On a couple of occasions, my friend Laurie and I went to an ultra-zealous prayer meeting. This was led by an old man, in his 80’s I think. During the prayer time he would go on at length. Most of his prayer was pleading with Jesus to come back soon – tonight if possible. After two sessions of this I told Laurie I was not going to that group anymore. “That old guy who wants Jesus to come back soon is married and has five kids. I’ve not even kissed a girl. I want Jesus to delay a bit so I can live a little.” It didn’t sound very pious, but Laurie understood. He was in the same boat as me. The hormones were stirring, and earthly pleasures were hard to ignore.

There is no denying the stressfulness of the times we are living in – the horrific suffering of millions, the enormous gap between the minority ‘haves’ (us) and the majority ‘have nots’. But in my lifetime, I have lived through similar things and worse. One thing is new – ‘Global Warming’. A few deny it but my impression is that their numbers are shrinking. If it’s a fact as I think it is, that will bring a whole new set of problems which could overshadow all other global problems.

What can I do in these worrying times? Hate is ‘hopeless”. Healing and new life can come from generosity. Here, I am not just talking about generosity with money. I know we will have to be flexible in our thinking and our actions. And I like the slogan “Keep calm and carry on”.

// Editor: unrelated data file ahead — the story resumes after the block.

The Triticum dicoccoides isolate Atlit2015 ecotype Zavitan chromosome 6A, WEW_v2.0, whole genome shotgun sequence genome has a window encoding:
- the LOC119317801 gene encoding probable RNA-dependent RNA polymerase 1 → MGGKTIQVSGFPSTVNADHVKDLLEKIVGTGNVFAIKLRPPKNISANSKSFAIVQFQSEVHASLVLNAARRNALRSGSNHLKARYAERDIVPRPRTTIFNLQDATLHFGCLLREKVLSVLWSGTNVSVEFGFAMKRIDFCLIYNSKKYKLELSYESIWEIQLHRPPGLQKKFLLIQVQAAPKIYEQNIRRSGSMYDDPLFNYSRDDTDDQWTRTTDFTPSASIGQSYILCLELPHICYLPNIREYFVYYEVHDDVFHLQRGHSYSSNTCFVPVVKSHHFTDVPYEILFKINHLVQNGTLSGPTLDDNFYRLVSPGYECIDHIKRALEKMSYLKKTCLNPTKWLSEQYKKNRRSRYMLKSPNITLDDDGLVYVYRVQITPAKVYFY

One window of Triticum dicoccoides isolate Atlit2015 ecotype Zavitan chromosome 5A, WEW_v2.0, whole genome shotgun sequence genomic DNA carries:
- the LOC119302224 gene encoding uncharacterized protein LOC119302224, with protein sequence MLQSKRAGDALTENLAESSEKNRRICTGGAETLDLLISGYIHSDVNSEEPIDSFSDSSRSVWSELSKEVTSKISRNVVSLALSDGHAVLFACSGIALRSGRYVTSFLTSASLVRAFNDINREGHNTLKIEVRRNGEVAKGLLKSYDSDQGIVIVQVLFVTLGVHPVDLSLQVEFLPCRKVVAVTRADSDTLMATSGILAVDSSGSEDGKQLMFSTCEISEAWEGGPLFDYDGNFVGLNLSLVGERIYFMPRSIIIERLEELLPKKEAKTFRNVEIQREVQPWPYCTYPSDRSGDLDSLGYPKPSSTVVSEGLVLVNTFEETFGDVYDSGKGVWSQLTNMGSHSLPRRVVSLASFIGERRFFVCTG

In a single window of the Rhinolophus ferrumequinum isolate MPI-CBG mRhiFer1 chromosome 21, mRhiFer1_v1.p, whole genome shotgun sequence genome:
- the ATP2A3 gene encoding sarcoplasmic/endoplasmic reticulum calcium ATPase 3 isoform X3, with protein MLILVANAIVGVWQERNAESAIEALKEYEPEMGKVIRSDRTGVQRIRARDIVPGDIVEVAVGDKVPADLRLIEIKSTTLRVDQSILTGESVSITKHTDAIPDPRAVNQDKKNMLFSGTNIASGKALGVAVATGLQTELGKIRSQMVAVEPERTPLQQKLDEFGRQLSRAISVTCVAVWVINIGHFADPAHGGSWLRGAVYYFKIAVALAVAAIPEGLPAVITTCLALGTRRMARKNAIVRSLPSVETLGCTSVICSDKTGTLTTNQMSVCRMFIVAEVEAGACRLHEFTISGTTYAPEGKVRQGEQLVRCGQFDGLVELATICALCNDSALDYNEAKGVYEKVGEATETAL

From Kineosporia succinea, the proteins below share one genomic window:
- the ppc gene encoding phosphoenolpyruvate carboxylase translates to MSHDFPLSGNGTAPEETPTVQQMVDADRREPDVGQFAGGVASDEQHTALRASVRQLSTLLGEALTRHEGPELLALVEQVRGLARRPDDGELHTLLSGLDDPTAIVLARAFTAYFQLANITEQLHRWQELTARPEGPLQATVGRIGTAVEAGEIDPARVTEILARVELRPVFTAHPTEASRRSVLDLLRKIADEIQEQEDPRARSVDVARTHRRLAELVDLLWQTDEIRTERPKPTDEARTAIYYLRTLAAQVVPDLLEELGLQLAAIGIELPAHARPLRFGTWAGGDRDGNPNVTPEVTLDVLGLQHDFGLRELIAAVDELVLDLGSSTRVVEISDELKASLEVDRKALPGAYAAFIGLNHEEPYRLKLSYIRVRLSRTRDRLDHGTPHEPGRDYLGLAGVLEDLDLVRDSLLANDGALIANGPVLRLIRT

|  The Informer  | 

Stan’s Stuff – By Stan Stewart

The world’s a mess – doom, gloom and despair! Is this the end of civilization? There’s no shortage of people, even here in ‘paradise’ on the Coromandel, who will tell you that it is.

Really! In fact, I can remember when times were worse – much worse, more threatening and terrifying than what we are now facing.

I am talking about the height of the Cold War. In the 1980’s it seemed nuclear war was imminent. The British government issued a pamphlet to homeowners with instructions on how to build a nuclear shelter in their back yards. This was serious. Armageddon was about to arrive. In the build-up to this there was a race to build bigger and bigger nuclear bombs. In 1961, the Russians created a hydrogen bomb, RDS-220, nick named the ‘Tsar Bomb’. This bomb would vaporize everything in a 30 mile radius and destroy most structures within a 150 mile radius. To put this in a New Zealand perspective – goodbye Auckland and Hamilton in one explosion.